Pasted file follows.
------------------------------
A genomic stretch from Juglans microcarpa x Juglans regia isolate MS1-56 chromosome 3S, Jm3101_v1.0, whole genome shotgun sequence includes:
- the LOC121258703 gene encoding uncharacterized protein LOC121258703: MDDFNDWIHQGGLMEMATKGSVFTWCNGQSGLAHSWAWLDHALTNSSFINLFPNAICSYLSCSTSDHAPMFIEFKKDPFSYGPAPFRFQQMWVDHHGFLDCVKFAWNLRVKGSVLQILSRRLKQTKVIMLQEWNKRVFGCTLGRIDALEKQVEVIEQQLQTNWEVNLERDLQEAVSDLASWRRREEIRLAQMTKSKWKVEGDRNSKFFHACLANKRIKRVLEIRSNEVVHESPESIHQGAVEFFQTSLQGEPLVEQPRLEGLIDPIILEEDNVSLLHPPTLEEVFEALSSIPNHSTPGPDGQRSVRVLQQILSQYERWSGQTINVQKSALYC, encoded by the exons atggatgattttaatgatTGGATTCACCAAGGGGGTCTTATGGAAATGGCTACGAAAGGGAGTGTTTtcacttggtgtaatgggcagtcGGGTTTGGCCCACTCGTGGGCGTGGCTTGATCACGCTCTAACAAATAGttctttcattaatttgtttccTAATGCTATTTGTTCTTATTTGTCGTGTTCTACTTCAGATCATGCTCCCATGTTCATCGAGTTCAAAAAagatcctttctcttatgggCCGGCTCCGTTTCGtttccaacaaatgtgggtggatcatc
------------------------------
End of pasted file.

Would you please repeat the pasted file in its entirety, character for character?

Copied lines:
A genomic stretch from Juglans microcarpa x Juglans regia isolate MS1-56 chromosome 3S, Jm3101_v1.0, whole genome shotgun sequence includes:
- the LOC121258703 gene encoding uncharacterized protein LOC121258703: MDDFNDWIHQGGLMEMATKGSVFTWCNGQSGLAHSWAWLDHALTNSSFINLFPNAICSYLSCSTSDHAPMFIEFKKDPFSYGPAPFRFQQMWVDHHGFLDCVKFAWNLRVKGSVLQILSRRLKQTKVIMLQEWNKRVFGCTLGRIDALEKQVEVIEQQLQTNWEVNLERDLQEAVSDLASWRRREEIRLAQMTKSKWKVEGDRNSKFFHACLANKRIKRVLEIRSNEVVHESPESIHQGAVEFFQTSLQGEPLVEQPRLEGLIDPIILEEDNVSLLHPPTLEEVFEALSSIPNHSTPGPDGQRSVRVLQQILSQYERWSGQTINVQKSALYC, encoded by the exons atggatgattttaatgatTGGATTCACCAAGGGGGTCTTATGGAAATGGCTACGAAAGGGAGTGTTTtcacttggtgtaatgggcagtcGGGTTTGGCCCACTCGTGGGCGTGGCTTGATCACGCTCTAACAAATAGttctttcattaatttgtttccTAATGCTATTTGTTCTTATTTGTCGTGTTCTACTTCAGATCATGCTCCCATGTTCATCGAGTTCAAAAAagatcctttctcttatgggCCGGCTCCGTTTCGtttccaacaaatgtgggtggatcatc